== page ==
Devendra Bhudia

UK Parliament Calls For FCA To Lose Enforcement Power

There are continued calls from MPs in the United Kingdom to reform the way that the banking system is regulated in the wake of the 2008 financial crisis.

The latest development calls for the Financial Conduct Authority (FCA) to lose enforcement powers and be replaced by a new body.

This was the recommendation of the Treasury Select Committee last month. The committee laid out a case for a new enforcement function should be set up outside the FCA and the Bank of England.

The select committee’s report said:

“The current system, whereby the same organisation both supervises, applies and prosecutes the law is outdated and can be construed as unfair. By moving enforcement away from supervision, it can focus independently on undertaking its key functions: interrogating evidence and assessing whether a regulatory breach has been committed.”

The select committee made their recommendations to address issues raised by the report into the collapse of HBOS late in 2015. The chair of the Treasury select committee went on to summarise why it was felt a new regulatory body would be the way forward.

“A separate body would bolster the perception of the enforcement function’s independence, and provide the regulators with greater clarity over their objectives. The case for separation merits serious re-examination. The Treasury should appoint an independent person to undertake a review.”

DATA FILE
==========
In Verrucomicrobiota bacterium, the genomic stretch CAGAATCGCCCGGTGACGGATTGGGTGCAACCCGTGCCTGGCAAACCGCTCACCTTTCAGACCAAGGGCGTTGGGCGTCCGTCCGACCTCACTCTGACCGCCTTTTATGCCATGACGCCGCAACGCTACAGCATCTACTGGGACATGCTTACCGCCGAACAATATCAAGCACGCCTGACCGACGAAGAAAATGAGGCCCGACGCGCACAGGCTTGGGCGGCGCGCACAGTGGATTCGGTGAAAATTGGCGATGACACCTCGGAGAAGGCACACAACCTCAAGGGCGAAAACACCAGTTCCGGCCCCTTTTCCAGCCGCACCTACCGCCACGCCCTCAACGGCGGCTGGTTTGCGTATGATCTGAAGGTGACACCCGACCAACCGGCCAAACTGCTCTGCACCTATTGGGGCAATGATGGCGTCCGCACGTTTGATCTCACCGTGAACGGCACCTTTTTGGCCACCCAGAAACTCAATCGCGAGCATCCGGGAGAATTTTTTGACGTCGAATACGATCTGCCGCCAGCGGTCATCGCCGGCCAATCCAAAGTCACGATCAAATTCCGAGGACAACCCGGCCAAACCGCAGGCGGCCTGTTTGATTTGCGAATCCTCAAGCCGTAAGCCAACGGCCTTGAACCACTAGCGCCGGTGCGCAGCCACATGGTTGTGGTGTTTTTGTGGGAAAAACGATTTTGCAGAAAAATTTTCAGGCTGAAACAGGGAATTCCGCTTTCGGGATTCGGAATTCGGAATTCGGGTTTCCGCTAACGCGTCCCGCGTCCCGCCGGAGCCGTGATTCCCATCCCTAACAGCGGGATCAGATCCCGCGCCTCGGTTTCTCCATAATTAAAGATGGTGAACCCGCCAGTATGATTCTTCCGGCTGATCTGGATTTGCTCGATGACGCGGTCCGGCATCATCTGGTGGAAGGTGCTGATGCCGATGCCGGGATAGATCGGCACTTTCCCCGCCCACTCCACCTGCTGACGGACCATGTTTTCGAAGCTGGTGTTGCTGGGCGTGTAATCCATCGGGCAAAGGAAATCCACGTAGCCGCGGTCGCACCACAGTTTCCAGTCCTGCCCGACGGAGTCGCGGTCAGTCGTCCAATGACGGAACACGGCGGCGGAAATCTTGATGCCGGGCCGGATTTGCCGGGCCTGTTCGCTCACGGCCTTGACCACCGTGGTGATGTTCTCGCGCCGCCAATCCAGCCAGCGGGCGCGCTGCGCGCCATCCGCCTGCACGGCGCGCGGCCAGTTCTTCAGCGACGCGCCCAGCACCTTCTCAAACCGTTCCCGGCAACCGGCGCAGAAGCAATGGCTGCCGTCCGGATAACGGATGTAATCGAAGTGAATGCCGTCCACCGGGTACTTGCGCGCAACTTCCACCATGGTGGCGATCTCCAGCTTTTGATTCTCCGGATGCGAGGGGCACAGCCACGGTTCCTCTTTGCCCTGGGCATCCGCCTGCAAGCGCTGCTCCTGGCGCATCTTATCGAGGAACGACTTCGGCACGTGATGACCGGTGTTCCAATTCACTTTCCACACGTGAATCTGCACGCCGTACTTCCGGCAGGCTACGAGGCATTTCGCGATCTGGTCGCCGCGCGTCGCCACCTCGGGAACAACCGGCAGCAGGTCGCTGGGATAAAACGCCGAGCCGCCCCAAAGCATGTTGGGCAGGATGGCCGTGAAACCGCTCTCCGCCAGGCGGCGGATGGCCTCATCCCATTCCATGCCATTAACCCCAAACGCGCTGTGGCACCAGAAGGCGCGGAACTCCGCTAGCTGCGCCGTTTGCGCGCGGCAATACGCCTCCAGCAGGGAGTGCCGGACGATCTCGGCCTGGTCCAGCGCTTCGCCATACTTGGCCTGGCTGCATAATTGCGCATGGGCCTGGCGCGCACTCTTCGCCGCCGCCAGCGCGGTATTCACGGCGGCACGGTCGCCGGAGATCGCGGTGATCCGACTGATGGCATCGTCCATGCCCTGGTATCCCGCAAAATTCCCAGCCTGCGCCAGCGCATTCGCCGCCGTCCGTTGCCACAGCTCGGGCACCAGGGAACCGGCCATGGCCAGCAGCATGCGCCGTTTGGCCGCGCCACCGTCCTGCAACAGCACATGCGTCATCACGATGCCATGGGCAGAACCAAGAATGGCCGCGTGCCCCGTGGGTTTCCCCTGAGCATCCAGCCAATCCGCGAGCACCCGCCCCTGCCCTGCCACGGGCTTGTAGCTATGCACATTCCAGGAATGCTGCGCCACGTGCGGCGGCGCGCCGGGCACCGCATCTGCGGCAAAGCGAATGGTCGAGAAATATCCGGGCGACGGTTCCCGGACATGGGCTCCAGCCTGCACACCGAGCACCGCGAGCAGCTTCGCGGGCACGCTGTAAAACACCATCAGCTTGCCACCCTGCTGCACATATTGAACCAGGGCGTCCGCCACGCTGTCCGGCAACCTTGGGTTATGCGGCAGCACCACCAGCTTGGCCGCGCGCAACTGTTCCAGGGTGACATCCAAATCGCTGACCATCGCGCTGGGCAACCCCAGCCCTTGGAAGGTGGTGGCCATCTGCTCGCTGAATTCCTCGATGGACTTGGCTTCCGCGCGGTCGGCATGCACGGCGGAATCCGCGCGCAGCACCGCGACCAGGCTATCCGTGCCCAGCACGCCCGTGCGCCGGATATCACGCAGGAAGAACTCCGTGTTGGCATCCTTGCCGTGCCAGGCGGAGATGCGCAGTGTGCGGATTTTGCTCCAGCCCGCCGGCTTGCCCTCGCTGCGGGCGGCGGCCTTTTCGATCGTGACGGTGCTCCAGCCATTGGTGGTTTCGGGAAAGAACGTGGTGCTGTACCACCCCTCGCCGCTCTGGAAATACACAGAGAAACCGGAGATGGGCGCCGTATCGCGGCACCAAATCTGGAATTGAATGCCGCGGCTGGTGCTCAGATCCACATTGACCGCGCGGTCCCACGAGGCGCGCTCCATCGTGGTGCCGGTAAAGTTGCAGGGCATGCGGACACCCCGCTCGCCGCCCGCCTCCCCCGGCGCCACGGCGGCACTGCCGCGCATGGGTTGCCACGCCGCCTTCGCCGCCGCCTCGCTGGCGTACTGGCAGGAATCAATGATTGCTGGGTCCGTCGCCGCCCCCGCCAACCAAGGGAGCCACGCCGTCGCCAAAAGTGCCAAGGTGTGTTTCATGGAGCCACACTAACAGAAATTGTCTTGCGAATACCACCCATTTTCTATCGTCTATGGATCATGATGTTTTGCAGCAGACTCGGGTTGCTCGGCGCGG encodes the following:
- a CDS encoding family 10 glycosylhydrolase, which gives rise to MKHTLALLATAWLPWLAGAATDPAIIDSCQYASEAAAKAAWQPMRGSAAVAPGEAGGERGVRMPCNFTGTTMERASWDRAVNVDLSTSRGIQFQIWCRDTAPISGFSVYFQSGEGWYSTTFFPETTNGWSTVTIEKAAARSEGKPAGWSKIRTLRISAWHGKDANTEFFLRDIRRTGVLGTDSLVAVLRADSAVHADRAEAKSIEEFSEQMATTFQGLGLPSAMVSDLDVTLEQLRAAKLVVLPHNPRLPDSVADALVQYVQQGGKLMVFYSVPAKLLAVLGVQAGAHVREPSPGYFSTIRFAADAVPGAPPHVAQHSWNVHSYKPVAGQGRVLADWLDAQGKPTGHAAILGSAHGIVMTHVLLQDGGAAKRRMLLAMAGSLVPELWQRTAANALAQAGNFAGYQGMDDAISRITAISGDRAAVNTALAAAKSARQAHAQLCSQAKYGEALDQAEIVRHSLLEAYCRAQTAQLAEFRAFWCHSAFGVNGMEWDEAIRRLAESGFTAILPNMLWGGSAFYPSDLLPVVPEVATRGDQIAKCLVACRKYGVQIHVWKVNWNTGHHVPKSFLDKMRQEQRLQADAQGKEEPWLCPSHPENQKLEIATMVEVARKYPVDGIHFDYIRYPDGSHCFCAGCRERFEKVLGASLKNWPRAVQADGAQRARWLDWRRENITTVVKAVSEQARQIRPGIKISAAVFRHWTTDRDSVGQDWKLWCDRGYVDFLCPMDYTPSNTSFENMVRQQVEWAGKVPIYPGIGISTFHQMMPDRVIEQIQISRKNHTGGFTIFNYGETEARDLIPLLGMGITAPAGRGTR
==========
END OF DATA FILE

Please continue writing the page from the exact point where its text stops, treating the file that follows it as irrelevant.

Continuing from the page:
The request by parliament for a new regulatory body is not new, in 2013 the parliamentary commission on banking standards made the same suggestion. However, these suggestions were dismissed by previous Chancellor George Osborne.

FCA Regulation and Politics

Since the financial crisis of 2008 financial regulation and enforcement has been a topic of almost constant discussion within the political system.

There have already been changes to the system, but a strong political sentiment to go further remains.

Not only does the FCA have to oversee, apply a barrage of regulations the same applies to the banks. Alone running from 2016 through 2019 there will be MiFID II and MiFIR, Market Abuse Regulation (MAR), Capital Requirements Directive IV (CRD IV) and Capital Requirements Regulation (CRR), Basel III standards, UCITS V Directive (UCITS V), Alternative Investment Fund Managers Directive (AIFMD), Regulation on improving securities settlement in the EU and on central securities depositories (CSD Regulation), UK Banking Reform and this is to name a few.

The UK political landscape is turbulent at the moment and VIP Apps Consulting will be monitoring any proposed regulatory changes closely to ensure we are able to offer our clients in the industry the right technological solutions to any process changes that new regulation or enforcement changes may create. VIP Apps Consulting drives to ensure whilst we think about each regulation and the impact for our clients. We also strive to maintain a holistic approach to all current and future regulations; this ensures we are laying the correct foundations with our hand in hand with the business and the future impacts on the business.

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